China's premier promised equal treatment for multinational companies operating in the country, as he opened a meeting of the World Economic Forum on Wednesday.
"China will continue to encourage foreign companies to invest and do business in China, and ensure that all companies have equal access... and equal treatment," Li Keqiang told business leaders and politicians in the northeastern Chinese city of Dalian.
His remarks came after Chinese authorities targeted foreign firms including pharmaceutical giant GlaxoSmithKline in a series of anti-graft investigations, while other multinational and domestic companies were targeted in a price-monitoring probe.
China's government said the investigations were aimed at rooting out corruption and lowering prices for consumers, but analysts said foreign companies were unfairly targeted as an example to local firms.
The European Chamber of Commerce in Beijing earlier this month said China was at risk of creating "unfair and inconsistent enforcement" of anti-corruption rules.
"We will improve the investment climate... and create an environment where all players have equal access to factory production, market competition and legal protection," Li said.
Known as the "Summer Davos", the annual World Economic Forum meeting in Dalian, on China's northeast coast, brings together around 1,600 political and economic leaders, experts and NGO representatives.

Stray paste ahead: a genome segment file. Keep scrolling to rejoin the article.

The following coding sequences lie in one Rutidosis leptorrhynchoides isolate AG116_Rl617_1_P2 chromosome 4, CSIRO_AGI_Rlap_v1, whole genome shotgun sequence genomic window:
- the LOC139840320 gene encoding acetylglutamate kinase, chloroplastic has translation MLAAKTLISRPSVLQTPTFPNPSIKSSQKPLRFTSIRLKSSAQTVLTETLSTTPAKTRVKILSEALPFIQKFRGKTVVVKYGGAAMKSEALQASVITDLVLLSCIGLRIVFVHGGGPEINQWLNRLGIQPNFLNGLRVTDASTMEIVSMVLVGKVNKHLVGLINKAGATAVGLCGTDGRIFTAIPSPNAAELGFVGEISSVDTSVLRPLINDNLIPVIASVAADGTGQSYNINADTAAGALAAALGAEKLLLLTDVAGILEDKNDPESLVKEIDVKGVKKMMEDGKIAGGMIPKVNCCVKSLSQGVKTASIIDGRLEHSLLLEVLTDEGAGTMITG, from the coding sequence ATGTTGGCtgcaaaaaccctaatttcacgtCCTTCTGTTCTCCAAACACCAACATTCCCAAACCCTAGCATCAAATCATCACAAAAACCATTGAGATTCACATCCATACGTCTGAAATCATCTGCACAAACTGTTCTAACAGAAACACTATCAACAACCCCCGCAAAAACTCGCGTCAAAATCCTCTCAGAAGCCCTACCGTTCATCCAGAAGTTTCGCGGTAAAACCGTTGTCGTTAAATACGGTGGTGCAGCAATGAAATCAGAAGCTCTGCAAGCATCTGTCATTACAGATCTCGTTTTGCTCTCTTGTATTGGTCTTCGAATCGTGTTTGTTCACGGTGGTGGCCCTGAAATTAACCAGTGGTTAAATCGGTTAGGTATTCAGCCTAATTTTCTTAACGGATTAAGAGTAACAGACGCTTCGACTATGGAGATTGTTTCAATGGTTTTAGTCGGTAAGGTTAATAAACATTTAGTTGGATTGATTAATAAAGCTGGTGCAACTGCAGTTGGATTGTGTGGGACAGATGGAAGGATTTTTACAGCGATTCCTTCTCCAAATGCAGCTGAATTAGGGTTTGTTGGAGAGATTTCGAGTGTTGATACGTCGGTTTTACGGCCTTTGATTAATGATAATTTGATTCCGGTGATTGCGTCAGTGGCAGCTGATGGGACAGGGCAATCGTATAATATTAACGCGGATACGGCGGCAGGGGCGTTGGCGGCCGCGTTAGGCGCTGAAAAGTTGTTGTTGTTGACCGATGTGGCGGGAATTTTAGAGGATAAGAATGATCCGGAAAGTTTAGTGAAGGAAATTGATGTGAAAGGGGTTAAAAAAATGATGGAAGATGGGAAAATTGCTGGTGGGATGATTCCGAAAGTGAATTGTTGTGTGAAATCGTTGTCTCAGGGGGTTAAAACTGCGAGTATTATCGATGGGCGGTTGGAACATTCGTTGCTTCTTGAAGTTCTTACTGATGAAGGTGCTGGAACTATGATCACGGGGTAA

The Chinese premier's speech is the main set-piece of the event, and it was Li's first time delivering it, following his rise to the head of government in a power handover to a new generation of Communist leaders completed earlier this year.
The participants this year include Wang Jianlin, newly listed as China's richest person by both Forbes magazine and the Hurun Report, a luxury publisher in China.
Li repeated earlier pledges to push forward economic reforms to ensure continued growth, which has slowed in recent years.
"Without enough structural reform... we won't be able to achieve sustainable growth," Li said.
"Priority will be given to easier investment access and greater opening up," he added.
Li said he was confident that China would meet its stated goal of 7.5 percent economic growth in 2013.
China's economy grew 7.8 percent last year, its lowest rate in over a decade, and analysts have said that it faces a struggle transforming its investment-heavy growth model.
Li's speech did not mention any details of new reforms, but analysts have speculated that a meeting of the ruling Communist party in November will see some policy changes.